Sunday, September 28, 2008

Spicy Turkey Corn Soup

INGREDIENTS (can easily be halved, as this makes a *very* large batch, suitable for freezing part or serving to around 8-10 guests):

1 pound raw turkey breast meat, OR 1 pound leftover turkey meat--either way, diced bite-size
2 oz. (1 link) hard Spanish-style chorizo, diced small
2 tbsp. olive oil
1 large onion, diced
2 celery stalks, diced
1 carrot, diced
1 red bell pepper, diced
6 cloves garlic, minced or pressed through a garlic press
2 medium tomatoes, diced
3 ears fresh corn, shucked and cleaned
2 large yellow (Yukon gold is nice) potatoes, cubed
6 cups good chicken stock
1 tsp. dried thyme
2 bay leaves
1 heaping tsp. turmeric
2 tbsp paprika
1 tbsp smoked Hungarian sweet paprika (can substitute regular paprika, totaling 3 tbsp.)
1 tsp. cayenne pepper
1 tsp. red pepper flake
1 tsp. chipotle pepper power
1 tsp. chili powder
1 tbsp sugar or agave syrup or honey
1 tbsp rice or white wine vinegar
Salt and pepper
Oskar Blue's Breweries' Dale's Pale Ale

1) Cut the ends off the fresh ears to provide a flat surface and stand them upright, shaving the kernels off. I get about 5 total knife strokes per ear.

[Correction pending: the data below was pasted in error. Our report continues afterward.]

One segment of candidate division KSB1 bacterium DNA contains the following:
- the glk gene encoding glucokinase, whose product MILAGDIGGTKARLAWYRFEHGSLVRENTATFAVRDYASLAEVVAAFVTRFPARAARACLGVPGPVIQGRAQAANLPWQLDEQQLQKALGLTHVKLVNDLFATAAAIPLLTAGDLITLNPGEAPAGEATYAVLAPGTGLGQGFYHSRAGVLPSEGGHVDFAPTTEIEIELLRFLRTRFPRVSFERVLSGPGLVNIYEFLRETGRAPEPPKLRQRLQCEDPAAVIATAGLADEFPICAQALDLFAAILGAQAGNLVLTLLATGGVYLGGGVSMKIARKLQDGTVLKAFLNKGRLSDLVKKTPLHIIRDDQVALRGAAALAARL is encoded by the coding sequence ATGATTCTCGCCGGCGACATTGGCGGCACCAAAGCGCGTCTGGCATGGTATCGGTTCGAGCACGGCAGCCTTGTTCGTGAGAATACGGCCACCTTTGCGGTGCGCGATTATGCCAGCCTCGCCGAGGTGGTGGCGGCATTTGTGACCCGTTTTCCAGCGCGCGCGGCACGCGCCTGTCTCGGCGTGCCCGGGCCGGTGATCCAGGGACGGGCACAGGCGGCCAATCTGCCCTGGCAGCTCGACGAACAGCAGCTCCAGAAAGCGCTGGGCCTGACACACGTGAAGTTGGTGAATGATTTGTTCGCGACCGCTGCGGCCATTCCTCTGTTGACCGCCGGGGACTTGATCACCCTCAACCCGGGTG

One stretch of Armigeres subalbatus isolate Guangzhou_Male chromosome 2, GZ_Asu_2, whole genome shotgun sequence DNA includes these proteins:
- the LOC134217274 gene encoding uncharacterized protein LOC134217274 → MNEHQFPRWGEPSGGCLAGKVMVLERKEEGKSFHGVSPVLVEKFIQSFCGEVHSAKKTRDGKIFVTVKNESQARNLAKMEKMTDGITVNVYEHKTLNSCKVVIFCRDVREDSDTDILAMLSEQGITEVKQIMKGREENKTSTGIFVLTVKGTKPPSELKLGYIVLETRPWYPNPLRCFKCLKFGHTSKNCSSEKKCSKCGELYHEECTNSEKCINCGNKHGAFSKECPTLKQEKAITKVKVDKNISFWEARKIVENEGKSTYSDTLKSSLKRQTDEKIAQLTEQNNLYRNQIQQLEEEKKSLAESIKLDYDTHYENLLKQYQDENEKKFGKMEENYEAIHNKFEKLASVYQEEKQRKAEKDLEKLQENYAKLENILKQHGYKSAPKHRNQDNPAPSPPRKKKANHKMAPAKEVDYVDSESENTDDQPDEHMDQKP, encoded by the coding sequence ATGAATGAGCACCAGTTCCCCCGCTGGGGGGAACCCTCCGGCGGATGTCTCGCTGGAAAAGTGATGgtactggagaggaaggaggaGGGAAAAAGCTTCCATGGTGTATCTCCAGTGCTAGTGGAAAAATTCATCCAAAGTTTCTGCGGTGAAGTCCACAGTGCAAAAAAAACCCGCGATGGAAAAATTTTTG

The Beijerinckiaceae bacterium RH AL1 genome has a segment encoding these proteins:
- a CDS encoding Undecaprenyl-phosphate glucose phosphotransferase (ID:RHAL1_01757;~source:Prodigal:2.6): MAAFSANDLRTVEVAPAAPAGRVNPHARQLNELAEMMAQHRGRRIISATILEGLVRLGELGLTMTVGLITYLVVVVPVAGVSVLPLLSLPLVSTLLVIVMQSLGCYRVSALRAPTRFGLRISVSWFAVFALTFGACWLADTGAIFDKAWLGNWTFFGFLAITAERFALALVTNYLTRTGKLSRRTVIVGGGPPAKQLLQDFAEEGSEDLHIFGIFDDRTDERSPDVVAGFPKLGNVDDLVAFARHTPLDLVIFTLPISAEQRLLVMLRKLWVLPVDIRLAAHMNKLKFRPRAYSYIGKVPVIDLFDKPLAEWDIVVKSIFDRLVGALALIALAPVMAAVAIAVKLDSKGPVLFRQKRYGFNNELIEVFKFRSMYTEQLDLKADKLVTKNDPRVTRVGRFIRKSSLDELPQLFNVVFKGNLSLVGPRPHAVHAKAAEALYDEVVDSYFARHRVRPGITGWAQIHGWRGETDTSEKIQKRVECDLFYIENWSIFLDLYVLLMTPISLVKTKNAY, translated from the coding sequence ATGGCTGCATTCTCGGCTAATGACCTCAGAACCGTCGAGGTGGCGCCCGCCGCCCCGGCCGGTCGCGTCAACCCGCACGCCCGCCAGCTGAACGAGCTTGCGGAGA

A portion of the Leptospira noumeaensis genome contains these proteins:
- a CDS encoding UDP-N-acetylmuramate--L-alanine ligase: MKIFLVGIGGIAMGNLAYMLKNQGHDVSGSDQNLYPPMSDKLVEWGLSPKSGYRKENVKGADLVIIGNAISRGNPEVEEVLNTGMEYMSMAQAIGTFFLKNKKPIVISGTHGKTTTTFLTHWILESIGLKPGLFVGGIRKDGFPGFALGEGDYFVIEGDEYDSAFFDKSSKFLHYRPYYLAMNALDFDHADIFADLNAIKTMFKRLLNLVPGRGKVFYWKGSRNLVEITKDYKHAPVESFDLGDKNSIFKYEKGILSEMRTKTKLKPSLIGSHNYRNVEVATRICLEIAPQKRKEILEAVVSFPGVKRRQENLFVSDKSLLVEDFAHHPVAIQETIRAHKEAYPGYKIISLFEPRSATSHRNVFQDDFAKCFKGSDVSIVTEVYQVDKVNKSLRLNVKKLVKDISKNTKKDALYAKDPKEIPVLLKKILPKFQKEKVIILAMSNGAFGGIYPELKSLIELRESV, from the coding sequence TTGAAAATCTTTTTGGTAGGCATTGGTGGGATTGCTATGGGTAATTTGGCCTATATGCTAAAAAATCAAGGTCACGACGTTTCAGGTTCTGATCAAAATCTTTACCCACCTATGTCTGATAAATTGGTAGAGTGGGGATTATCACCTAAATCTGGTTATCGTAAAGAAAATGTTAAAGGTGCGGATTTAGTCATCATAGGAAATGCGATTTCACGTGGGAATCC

2) Heat the oil and cook the diced chorizo until crisp and its fats are released, about 3 minutes.
3) Add onion, celery, and carrot, stirring until sweated, 4 minutes.
4) Add garlic and cook 2 minutes more.
5) Add tomatoes and all the dry spices and herbs, toasting for 2 minutes.
6) Stir into thickened sofrito and spice mixture the potatoes, red bell pepper, and chicken stock. Bring to a boil; then cover and simmer gently for 10 minutes.
7) When potatoes are nearly done, add corn and either raw or leftover turkey. (If using diced raw turkey, I suggest adding it with the corn because it will poach in the boiling liquid only briefly, not getting tough. If using leftover turkey, feel free to add it at the outset to enrich the stock.)
8) When corn and turkey are cooked and tender (about 4 minutes), turn off heat. Add sweetener of choice and vinegar, adjusting to taste and adding salt and pepper as needed.
9) Open Dale's Pale Ale.
10) Enjoy together.

I think Dale's Pale Ale is about the best drinking canned beer around. It's super hoppy; they add Centennial hops after boiling, so the nose is very herbal, and it tastes as much like an IPA as it does an American Pale Ale. Nice rich copper malts and a killer finish. All in all a great beer, and how rocking is it that it comes in a can?

Soup rocks Lyndsay's world. Soup is delicious. There's hardly anything she likes quite as much as eating soup. There will be many more soup offerings to come in this blog, she suspects. Tremble at the forbidden delights of bisque and chowder! Feel the might and the glory of soup.

1 comment:

Melinda said...

The perfect thing now that the weather's about to turn cold!